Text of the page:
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Mr. I. S. Fairholm "epilepticgibbon" (Cheltenham, UK)
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Doctor Who: Trading Futures (Doctor Who S.)
Doctor Who: Trading Futures (Doctor Who S.)
by Lance Parkin
Edition: Mass Market Paperback

4.0 out of 5 stars Huge fun, 28 Dec. 2008
Clearly designed to be Doctor Who meets James Bond and it's certainly that, skillfully combining elements of the two. It all works wonderfully well and Lance Parkin, who usually writes engaging and entertaining Who, comes up with a fast moving plot, good versions of the regular characters, and just keeps throwing in delightful little twists and turns throughout. The novel starts with a bang and never lets up.

Sometimes maybe Mr Parkin is having too much fun for his own good and there is a slight silliness that more serious-minded readers may object to but if you enjoy both James Bond films of the 1960s and 1970s and the Eighth Doctor's regular novel-length adventures then this acts as the perfect cocktail of the two. You'll almost certainly be shaken and stirred.

BTW, it's not essential but if you read Parkin's earlier (and also brilliant) 'Father Time' before reading this then I think you'll get even more out of the experience.


Down (New Adventures)
Down (New Adventures)
by Lawrence Miles
Edition: Mass Market Paperback

1 of 1 people found the following review helpful
3.0 out of 5 stars Clever and yet disappointing, 28 Dec. 2008
Lawrence Miles is a very clever writer, an author with more brains and originality than most so-called Doctor Who writers and he has frequently shown this in books such as 'Interference' and 'The Adventuress of Henrietta Street'. It's his big ideas that shine out best. He is a good writer, a reasonable storyteller, but it's his invention, wit and conceptual thinking that make his books such good and thought-provoking reading. Sometimes, however, other elements suffer because they can't match up with the strength of his ideas and the boldness of his concepts.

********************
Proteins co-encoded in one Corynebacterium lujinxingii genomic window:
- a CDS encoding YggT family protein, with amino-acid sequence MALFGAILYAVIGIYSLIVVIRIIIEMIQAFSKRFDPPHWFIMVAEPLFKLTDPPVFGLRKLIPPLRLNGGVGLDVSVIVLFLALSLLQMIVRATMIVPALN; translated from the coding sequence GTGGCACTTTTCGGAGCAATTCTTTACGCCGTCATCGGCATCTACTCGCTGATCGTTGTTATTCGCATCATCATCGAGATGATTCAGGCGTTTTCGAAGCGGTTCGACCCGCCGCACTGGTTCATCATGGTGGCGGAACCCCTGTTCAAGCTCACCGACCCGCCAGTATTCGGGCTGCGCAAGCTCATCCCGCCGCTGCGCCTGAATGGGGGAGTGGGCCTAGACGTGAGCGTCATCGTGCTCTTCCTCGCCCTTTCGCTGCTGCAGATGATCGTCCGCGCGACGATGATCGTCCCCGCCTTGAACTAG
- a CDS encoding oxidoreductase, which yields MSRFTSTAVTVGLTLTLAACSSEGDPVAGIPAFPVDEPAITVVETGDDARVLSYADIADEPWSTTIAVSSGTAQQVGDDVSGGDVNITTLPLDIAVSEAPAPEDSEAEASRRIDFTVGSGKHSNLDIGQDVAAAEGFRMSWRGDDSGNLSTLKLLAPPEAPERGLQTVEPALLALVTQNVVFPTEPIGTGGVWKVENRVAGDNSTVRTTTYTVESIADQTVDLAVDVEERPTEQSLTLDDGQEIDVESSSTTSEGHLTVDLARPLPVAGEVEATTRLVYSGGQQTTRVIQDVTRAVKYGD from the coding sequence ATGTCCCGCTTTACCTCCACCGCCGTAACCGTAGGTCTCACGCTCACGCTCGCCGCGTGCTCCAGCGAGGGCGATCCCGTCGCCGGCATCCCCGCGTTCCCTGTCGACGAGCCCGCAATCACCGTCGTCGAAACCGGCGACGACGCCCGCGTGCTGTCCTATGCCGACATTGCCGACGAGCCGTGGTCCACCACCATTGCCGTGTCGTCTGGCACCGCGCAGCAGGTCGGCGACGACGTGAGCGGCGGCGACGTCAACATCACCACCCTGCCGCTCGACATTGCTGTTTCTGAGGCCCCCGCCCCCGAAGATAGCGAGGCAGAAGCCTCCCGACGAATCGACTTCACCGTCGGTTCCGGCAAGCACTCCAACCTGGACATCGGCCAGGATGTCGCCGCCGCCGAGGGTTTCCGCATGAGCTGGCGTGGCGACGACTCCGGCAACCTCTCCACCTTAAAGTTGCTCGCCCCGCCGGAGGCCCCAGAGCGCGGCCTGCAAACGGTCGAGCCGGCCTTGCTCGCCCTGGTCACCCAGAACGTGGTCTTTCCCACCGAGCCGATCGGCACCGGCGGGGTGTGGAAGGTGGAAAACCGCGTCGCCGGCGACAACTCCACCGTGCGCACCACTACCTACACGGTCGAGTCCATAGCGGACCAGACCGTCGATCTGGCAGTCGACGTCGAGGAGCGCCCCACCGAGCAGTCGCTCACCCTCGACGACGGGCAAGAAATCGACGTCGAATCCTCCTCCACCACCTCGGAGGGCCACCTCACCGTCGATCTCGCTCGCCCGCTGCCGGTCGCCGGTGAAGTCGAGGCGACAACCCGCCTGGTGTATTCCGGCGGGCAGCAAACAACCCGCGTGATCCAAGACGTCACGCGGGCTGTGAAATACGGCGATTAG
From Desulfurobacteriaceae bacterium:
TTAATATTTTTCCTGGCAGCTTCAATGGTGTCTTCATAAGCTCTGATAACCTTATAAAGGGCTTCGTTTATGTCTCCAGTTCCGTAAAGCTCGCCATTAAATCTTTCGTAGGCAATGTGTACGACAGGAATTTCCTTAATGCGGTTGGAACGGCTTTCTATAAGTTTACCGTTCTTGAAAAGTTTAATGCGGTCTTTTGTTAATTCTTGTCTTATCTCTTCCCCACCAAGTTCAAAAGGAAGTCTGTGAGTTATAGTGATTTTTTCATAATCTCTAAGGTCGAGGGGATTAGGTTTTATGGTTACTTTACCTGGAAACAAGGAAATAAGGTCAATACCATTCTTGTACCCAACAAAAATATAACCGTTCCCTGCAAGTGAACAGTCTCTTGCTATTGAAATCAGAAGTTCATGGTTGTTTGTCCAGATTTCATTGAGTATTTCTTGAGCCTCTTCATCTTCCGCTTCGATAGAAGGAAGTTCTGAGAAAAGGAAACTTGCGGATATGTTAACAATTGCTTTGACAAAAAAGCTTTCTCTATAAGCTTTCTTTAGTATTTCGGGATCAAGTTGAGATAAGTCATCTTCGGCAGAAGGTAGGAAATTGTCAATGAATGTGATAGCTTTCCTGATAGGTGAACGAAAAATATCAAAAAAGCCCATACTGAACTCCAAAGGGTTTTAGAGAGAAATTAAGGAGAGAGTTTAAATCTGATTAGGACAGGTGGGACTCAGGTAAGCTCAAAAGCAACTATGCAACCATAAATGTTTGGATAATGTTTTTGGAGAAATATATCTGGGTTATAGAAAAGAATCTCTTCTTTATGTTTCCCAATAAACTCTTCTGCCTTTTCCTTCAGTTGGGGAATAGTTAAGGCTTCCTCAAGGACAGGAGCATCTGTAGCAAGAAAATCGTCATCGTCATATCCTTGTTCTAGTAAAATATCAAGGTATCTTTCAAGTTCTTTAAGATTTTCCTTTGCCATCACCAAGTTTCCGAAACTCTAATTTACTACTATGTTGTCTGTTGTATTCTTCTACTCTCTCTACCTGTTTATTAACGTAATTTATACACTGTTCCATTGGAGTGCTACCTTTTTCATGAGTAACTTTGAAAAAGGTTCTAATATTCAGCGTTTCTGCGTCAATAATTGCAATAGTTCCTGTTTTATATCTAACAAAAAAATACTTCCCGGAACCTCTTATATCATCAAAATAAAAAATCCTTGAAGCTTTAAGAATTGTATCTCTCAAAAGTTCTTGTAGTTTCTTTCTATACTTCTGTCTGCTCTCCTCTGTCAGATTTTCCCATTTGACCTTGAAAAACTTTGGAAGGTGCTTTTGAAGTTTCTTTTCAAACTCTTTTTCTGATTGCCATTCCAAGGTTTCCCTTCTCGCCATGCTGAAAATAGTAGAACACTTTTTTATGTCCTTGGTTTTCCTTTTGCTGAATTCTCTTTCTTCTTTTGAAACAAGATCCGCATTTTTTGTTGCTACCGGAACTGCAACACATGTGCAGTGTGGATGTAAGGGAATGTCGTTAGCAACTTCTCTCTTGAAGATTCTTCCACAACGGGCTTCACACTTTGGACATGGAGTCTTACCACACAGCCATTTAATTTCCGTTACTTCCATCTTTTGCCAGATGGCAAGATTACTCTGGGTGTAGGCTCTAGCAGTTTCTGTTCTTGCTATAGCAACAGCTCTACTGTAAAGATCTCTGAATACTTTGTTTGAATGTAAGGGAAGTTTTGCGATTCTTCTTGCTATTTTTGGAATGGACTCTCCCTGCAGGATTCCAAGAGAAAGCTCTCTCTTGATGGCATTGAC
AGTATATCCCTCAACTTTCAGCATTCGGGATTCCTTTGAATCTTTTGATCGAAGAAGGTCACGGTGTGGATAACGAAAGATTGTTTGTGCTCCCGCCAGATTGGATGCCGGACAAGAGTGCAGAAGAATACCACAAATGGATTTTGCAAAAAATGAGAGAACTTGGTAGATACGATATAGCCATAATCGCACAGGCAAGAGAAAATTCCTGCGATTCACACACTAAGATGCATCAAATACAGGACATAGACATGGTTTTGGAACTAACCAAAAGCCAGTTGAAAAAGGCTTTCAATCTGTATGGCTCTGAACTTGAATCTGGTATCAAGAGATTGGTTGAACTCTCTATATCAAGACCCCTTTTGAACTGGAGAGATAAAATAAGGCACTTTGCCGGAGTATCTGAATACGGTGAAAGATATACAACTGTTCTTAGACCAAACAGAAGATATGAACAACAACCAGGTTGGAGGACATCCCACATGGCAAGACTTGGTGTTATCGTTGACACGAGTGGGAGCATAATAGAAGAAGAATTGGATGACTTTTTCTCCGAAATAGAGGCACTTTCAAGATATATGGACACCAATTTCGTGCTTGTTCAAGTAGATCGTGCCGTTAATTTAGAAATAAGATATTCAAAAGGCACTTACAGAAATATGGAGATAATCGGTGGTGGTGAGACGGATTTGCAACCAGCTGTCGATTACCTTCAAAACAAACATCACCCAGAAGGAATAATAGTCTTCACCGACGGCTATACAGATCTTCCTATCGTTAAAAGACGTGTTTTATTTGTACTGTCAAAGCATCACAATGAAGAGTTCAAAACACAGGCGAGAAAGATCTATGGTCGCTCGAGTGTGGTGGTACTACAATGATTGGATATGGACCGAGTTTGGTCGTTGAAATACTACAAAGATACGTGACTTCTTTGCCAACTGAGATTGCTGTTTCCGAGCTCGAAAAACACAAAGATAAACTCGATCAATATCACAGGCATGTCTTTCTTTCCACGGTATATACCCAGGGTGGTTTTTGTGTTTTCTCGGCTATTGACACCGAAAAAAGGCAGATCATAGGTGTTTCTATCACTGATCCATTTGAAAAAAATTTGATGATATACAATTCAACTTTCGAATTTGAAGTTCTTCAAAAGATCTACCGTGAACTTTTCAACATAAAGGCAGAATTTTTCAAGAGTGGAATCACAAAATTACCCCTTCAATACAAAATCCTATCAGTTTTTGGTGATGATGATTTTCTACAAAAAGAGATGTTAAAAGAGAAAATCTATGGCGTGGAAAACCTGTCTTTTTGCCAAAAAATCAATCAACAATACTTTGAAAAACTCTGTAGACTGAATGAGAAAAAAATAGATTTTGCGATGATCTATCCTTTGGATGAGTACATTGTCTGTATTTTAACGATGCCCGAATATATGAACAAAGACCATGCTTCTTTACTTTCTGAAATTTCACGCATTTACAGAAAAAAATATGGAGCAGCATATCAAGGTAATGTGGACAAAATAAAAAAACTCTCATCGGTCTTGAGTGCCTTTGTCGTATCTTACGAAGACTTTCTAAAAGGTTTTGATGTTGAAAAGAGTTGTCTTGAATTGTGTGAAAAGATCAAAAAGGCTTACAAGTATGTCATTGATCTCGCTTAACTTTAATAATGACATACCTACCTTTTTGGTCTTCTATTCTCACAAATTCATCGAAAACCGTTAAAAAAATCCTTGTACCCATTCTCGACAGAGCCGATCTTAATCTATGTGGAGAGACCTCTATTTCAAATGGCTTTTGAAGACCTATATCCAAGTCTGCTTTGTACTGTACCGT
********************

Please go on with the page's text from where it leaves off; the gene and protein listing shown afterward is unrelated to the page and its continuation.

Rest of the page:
It's these strengths and weaknesses that are both apparent in 'Down', a Bernice Summerfield New Adventure that lacks The Doctor (for legal reasons) but still makes frequent (though usually obscure) references to the Whoniverse (great if you spot them but they're not essential to understanding the plot).

It's a real mixed bag of a novel, full of Douglas Adams/Robert Rankin style humour rather ill-advisedly mixed with dark reflections on the nature of personal narratives, archetypes and the universe. These two extremes work reasonably well in isolation but when they clash (and they frequently do) the whole thing just feels uncomfortable, perhaps reflecting the post-modern take on traditional old-school science fiction romps that Miles is clearly going for. Miles would later do something similar within the Doctor Who two-parter 'Interference' but in my opinion would do so much more successfully than here. In 'Down' this approach feels a little clumsy, like a first draft at the style but with too many incongruencies and brutal edges.

It certainly has its moments and contains more ideas within a few chapters than most Doctor Who spin-offs do in their entirety. But weighty ideas and gags at the expense of dodgy sci-fi films about hollow earths and dinosaurs do not make for great stories in themselves. There's a neat twist towards the end of the narrative but the conclusion of the book feels bolted on, as if Miles didn't know how to end things, and indeed I can see why because his own mixed-up tone would be likely to make any ending seem less than entirely satisfying.